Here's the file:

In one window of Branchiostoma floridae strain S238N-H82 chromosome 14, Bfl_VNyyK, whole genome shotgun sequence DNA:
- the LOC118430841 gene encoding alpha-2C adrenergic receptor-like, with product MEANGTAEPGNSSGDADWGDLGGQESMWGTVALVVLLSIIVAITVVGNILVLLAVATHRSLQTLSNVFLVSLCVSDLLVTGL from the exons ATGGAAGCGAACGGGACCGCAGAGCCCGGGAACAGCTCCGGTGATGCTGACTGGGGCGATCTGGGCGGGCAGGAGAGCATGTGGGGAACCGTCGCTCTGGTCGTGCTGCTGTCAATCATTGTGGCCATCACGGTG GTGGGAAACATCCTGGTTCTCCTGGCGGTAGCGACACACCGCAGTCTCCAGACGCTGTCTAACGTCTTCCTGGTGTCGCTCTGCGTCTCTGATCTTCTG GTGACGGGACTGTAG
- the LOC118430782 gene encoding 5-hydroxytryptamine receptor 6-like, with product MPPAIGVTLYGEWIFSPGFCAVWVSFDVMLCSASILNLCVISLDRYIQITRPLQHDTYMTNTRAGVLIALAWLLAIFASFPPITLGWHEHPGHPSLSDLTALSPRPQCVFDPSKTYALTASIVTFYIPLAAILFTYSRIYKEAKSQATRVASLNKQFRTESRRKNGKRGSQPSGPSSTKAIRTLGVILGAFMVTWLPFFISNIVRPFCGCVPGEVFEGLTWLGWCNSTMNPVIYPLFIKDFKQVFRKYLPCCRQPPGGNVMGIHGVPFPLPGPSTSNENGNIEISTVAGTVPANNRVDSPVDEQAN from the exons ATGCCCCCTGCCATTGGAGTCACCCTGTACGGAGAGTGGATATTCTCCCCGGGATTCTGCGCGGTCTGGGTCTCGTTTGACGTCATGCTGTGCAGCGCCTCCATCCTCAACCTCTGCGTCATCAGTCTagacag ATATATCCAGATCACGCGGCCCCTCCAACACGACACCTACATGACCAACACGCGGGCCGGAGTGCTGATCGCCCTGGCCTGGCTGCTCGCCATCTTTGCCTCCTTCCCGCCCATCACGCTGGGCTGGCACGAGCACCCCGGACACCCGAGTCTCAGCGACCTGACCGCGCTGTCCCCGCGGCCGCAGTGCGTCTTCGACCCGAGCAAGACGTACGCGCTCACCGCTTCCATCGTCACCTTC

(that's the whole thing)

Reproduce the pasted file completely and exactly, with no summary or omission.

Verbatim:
In one window of Branchiostoma floridae strain S238N-H82 chromosome 14, Bfl_VNyyK, whole genome shotgun sequence DNA:
- the LOC118430841 gene encoding alpha-2C adrenergic receptor-like, with product MEANGTAEPGNSSGDADWGDLGGQESMWGTVALVVLLSIIVAITVVGNILVLLAVATHRSLQTLSNVFLVSLCVSDLLVTGL from the exons ATGGAAGCGAACGGGACCGCAGAGCCCGGGAACAGCTCCGGTGATGCTGACTGGGGCGATCTGGGCGGGCAGGAGAGCATGTGGGGAACCGTCGCTCTGGTCGTGCTGCTGTCAATCATTGTGGCCATCACGGTG GTGGGAAACATCCTGGTTCTCCTGGCGGTAGCGACACACCGCAGTCTCCAGACGCTGTCTAACGTCTTCCTGGTGTCGCTCTGCGTCTCTGATCTTCTG GTGACGGGACTGTAG
- the LOC118430782 gene encoding 5-hydroxytryptamine receptor 6-like, with product MPPAIGVTLYGEWIFSPGFCAVWVSFDVMLCSASILNLCVISLDRYIQITRPLQHDTYMTNTRAGVLIALAWLLAIFASFPPITLGWHEHPGHPSLSDLTALSPRPQCVFDPSKTYALTASIVTFYIPLAAILFTYSRIYKEAKSQATRVASLNKQFRTESRRKNGKRGSQPSGPSSTKAIRTLGVILGAFMVTWLPFFISNIVRPFCGCVPGEVFEGLTWLGWCNSTMNPVIYPLFIKDFKQVFRKYLPCCRQPPGGNVMGIHGVPFPLPGPSTSNENGNIEISTVAGTVPANNRVDSPVDEQAN from the exons ATGCCCCCTGCCATTGGAGTCACCCTGTACGGAGAGTGGATATTCTCCCCGGGATTCTGCGCGGTCTGGGTCTCGTTTGACGTCATGCTGTGCAGCGCCTCCATCCTCAACCTCTGCGTCATCAGTCTagacag ATATATCCAGATCACGCGGCCCCTCCAACACGACACCTACATGACCAACACGCGGGCCGGAGTGCTGATCGCCCTGGCCTGGCTGCTCGCCATCTTTGCCTCCTTCCCGCCCATCACGCTGGGCTGGCACGAGCACCCCGGACACCCGAGTCTCAGCGACCTGACCGCGCTGTCCCCGCGGCCGCAGTGCGTCTTCGACCCGAGCAAGACGTACGCGCTCACCGCTTCCATCGTCACCTTC